Motorcycle Trailer - Exhaust Notes

Nearly a quarter of a century ago, I became a motorcyclist. I bought one 50cc Yamahopper for me and one for the missus. I could hardly wait until I got home from work each day so we could ride. We took an MSF course and moved into higher-displacement bikes.

As the bikes kept getting bigger, our mutual participation eventually turned into two-up touring, ultimately aboard a Kawasaki KZ1100A2, at the time a superbike. It wasn't long before the lure of far-away places and exotic motorcycling venues beckoned. In that first year, the Glitter Gulch Jamboree was advertised in several motorcycle magazines, so we resolved to go to Vegas to see if the event was as fun as it sounded.

The missus was smart enough (after many rides) to point out that trekking across California into Nevada could be accomplished in a substantially more accommodating fashion if we were in a two-track vehicle towing the bike behind. So we did. Once at the Jamboree, we unloaded the bike and enjoyed the event just as much as anyone else.

Within a reasonably short time we acquired an actual motorcycle-specific trailer and used it to visit big rallies all over the nation. These trips counted for several thousand miles in the car, but also the pleasant, unwearied use of the bike once we were at the rallies. We pursued this lifestyle for six or seven years until the missus finally burned out on riding. An occasional ride was still fun for her, but since I'd turned into some kind of motorcycle-obsessed nutcase, she blessed me and sent me on my way, solo.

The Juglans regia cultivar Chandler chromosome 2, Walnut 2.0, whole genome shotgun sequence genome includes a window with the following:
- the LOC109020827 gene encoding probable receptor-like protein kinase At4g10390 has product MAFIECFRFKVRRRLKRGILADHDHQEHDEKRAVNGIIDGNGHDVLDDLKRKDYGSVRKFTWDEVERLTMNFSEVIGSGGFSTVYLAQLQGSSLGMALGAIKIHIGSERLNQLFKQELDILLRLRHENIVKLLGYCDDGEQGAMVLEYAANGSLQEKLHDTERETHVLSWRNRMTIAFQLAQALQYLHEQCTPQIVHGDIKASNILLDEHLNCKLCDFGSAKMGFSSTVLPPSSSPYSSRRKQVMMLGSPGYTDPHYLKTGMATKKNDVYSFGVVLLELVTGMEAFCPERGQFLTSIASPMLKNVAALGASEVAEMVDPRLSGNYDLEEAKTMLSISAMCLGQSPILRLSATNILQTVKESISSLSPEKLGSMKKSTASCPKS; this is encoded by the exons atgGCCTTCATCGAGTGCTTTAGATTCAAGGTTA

Once inducted into this life of two-wheeled singleness, I became one of those, "You what? Trailered it?" kind of people. In those years I put on tens of thousands of miles riding with my buddies. I wore shirts that said things like, "Ride, Sleep, Eat, Repeat." And as I entered my late 50s, I began to realize that my job was becoming an obstruction to my lifestyle, so I abandoned work completely to devote myself to riding, maintaining, modifying, benchracing and simply dwelling on all aspects of motorcycling.

I no longer had a car, nor a truck. I could meet all my transportation needs for shopping, business appointments and pleasure on bikes. I was literally living to ride, riding to live.

But during this year I also experienced an epiphany of sorts. No, I wasn't going to become a normal person, but I realized that the long ride-alone -wasn't giving me the same thrill it used to. How so? First off, I'd been admitted into certifiable geezerhood as I reached my 65th birthday, so I wasn't as indestructible as I'd been a score of years back. Secondly, I began to dwell on the consequences of things like flat tires and other touring terrors.

So a couple of weeks in advance of a recent trip I was planning, as I began to think about what bike I'd choose to ride and what gear to take, the missus could tell I was pensive and said, simply, "Take the car." So I dusted off the old 1972 Cadillac and dug the trailer out of the junk pile and loaded my bike. It hadn't been aboard a trailer in well over a decade.

I quickly remembered how truly decadent this method of travel is. No helmet, no earplugs, no heavy gear, boots, gloves or eye protection necessary. I could listen to the radio, have a chilled beverage and not worry about road irregularities, such as grooves and oil and gravel.

Three long days of driving both to and from the event allowed me time to really consider how pleasant it was to drive, and surrender to its comforts. As the summer sun above the Owens Valley beat down and the miles of scenic canyons near Zion National Park flowed past, I became enlightened.

Oh yes, motorcycling is still the lifestyle I will pursue, but I will now do it without even trying to build character. You won't hear me challenge the rider who trailers his bike when he has a hankering to ride thousands of miles away from home. To paraphrase Pogo, "I have met the trailering biker, and he is us."-John Paul Daly